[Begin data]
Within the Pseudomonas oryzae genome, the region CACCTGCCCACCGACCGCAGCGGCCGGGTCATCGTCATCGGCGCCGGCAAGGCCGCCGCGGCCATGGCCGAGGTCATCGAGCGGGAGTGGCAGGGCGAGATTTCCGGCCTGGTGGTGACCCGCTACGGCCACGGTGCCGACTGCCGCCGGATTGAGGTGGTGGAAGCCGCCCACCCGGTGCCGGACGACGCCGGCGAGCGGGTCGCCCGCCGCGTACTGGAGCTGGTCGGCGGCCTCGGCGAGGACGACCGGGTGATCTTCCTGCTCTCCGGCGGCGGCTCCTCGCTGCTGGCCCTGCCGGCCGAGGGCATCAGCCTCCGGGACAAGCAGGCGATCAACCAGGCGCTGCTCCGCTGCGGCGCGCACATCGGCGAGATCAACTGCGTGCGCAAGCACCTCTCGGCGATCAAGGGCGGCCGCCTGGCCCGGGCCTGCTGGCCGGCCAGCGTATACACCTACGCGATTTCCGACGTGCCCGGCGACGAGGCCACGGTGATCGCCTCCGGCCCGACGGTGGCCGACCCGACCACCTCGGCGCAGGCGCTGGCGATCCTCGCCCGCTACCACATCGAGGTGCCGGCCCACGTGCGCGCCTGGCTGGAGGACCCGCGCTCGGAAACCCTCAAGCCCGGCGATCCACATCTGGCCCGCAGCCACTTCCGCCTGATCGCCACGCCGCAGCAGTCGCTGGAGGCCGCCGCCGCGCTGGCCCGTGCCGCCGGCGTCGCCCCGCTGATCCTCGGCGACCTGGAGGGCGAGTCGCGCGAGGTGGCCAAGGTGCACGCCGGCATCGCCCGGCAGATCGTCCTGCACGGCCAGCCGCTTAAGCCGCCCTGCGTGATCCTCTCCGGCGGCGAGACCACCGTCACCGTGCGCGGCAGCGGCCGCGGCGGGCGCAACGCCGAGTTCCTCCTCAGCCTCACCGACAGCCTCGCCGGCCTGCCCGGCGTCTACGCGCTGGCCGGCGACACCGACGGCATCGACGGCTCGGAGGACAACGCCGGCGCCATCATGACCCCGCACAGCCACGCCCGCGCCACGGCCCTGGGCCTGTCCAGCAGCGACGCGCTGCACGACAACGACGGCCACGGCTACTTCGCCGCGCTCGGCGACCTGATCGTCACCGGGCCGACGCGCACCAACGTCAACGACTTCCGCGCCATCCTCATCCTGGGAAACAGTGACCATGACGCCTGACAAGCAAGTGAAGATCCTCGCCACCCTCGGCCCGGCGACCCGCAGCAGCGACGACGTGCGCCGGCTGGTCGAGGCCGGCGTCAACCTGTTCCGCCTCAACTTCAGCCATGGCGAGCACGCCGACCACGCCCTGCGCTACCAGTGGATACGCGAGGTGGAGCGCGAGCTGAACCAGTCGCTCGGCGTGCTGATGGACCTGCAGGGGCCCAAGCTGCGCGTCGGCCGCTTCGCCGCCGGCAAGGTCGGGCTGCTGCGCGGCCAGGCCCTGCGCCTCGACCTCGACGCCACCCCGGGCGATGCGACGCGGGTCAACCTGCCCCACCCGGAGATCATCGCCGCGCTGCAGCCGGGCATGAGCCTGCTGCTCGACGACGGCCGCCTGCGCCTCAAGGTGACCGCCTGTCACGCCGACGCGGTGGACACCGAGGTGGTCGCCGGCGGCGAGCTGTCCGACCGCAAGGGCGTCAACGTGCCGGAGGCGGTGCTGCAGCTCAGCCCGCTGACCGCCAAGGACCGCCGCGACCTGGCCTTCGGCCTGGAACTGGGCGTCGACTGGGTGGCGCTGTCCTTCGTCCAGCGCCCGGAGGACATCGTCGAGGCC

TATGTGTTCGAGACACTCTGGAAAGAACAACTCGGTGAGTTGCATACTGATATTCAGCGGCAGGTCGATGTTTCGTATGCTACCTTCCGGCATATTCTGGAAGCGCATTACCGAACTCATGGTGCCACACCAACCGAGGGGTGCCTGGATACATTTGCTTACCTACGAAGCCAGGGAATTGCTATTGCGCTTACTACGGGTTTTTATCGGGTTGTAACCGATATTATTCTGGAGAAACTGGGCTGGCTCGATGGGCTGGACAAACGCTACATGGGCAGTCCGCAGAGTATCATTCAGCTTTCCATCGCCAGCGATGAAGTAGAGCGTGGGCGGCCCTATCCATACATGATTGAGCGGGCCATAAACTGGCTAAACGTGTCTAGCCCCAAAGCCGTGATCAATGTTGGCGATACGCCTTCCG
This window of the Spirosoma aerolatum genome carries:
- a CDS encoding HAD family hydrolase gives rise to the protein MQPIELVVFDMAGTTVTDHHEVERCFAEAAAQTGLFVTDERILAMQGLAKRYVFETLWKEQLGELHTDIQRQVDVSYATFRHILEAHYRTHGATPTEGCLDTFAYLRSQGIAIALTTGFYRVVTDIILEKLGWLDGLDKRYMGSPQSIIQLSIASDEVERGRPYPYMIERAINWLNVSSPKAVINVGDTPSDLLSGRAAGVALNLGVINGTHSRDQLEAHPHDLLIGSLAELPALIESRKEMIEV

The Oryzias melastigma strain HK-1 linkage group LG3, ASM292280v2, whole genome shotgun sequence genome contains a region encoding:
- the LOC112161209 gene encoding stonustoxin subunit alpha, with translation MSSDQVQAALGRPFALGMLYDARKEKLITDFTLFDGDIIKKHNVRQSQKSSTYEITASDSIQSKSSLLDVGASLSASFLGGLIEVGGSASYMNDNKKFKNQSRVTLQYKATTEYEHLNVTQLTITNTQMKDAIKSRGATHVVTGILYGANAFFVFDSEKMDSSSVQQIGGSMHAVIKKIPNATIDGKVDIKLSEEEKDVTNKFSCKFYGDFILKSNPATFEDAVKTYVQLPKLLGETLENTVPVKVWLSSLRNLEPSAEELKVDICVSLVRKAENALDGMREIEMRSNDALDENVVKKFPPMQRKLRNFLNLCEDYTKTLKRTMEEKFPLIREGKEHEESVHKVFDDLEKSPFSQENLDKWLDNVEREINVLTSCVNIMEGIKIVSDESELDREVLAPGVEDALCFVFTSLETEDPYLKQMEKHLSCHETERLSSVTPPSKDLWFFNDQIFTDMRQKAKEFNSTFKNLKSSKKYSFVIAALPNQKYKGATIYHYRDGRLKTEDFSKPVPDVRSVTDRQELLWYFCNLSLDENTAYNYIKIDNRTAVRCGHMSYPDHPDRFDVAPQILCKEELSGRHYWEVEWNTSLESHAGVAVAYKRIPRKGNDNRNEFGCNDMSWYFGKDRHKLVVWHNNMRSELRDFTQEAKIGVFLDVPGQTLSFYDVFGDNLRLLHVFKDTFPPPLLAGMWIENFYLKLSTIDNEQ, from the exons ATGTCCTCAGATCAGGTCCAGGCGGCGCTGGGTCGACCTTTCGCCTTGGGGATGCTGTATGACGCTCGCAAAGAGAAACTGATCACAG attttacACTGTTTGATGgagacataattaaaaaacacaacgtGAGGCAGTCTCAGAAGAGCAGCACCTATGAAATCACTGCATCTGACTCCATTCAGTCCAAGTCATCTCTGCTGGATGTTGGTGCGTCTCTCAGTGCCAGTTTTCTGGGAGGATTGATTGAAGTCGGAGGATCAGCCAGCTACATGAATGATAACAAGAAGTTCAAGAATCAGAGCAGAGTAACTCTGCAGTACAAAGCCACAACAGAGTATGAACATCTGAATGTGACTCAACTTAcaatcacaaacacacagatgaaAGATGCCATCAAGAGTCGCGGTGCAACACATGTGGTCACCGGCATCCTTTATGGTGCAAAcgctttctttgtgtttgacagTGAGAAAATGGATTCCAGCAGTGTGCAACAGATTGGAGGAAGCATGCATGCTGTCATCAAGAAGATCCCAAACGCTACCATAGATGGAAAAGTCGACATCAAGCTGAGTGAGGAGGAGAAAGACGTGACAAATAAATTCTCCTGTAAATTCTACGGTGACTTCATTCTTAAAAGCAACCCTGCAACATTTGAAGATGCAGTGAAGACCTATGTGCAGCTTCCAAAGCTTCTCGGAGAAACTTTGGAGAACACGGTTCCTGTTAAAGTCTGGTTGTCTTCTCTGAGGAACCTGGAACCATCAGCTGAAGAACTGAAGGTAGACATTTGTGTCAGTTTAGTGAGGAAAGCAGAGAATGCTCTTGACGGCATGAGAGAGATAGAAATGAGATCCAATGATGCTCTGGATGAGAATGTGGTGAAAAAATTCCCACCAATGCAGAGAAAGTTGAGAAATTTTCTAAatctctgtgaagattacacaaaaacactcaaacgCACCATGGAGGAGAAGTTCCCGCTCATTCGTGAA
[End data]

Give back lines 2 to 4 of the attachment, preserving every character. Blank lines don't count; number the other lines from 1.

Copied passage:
TATGTGTTCGAGACACTCTGGAAAGAACAACTCGGTGAGTTGCATACTGATATTCAGCGGCAGGTCGATGTTTCGTATGCTACCTTCCGGCATATTCTGGAAGCGCATTACCGAACTCATGGTGCCACACCAACCGAGGGGTGCCTGGATACATTTGCTTACCTACGAAGCCAGGGAATTGCTATTGCGCTTACTACGGGTTTTTATCGGGTTGTAACCGATATTATTCTGGAGAAACTGGGCTGGCTCGATGGGCTGGACAAACGCTACATGGGCAGTCCGCAGAGTATCATTCAGCTTTCCATCGCCAGCGATGAAGTAGAGCGTGGGCGGCCCTATCCATACATGATTGAGCGGGCCATAAACTGGCTAAACGTGTCTAGCCCCAAAGCCGTGATCAATGTTGGCGATACGCCTTCCG
This window of the Spirosoma aerolatum genome carries:
- a CDS encoding HAD family hydrolase gives rise to the protein MQPIELVVFDMAGTTVTDHHEVERCFAEAAAQTGLFVTDERILAMQGLAKRYVFETLWKEQLGELHTDIQRQVDVSYATFRHILEAHYRTHGATPTEGCLDTFAYLRSQGIAIALTTGFYRVVTDIILEKLGWLDGLDKRYMGSPQSIIQLSIASDEVERGRPYPYMIERAINWLNVSSPKAVINVGDTPSDLLSGRAAGVALNLGVINGTHSRDQLEAHPHDLLIGSLAELPALIESRKEMIEV